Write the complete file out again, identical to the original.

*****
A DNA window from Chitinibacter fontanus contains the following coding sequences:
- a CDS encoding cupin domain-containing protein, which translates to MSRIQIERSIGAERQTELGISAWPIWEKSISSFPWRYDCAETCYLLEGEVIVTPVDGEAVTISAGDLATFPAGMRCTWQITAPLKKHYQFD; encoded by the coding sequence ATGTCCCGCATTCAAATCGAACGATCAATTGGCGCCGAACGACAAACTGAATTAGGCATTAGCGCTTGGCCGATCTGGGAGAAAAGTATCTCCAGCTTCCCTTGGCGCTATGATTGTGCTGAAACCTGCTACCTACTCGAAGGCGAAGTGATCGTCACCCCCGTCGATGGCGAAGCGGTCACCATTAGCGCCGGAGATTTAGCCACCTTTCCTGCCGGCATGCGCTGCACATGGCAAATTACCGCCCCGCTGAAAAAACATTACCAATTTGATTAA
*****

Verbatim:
A DNA window from Chitinibacter fontanus contains the following coding sequences:
- a CDS encoding cupin domain-containing protein, which translates to MSRIQIERSIGAERQTELGISAWPIWEKSISSFPWRYDCAETCYLLEGEVIVTPVDGEAVTISAGDLATFPAGMRCTWQITAPLKKHYQFD; encoded by the coding sequence ATGTCCCGCATTCAAATCGAACGATCAATTGGCGCCGAACGACAAACTGAATTAGGCATTAGCGCTTGGCCGATCTGGGAGAAAAGTATCTCCAGCTTCCCTTGGCGCTATGATTGTGCTGAAACCTGCTACCTACTCGAAGGCGAAGTGATCGTCACCCCCGTCGATGGCGAAGCGGTCACCATTAGCGCCGGAGATTTAGCCACCTTTCCTGCCGGCATGCGCTGCACATGGCAAATTACCGCCCCGCTGAAAAAACATTACCAATTTGATTAA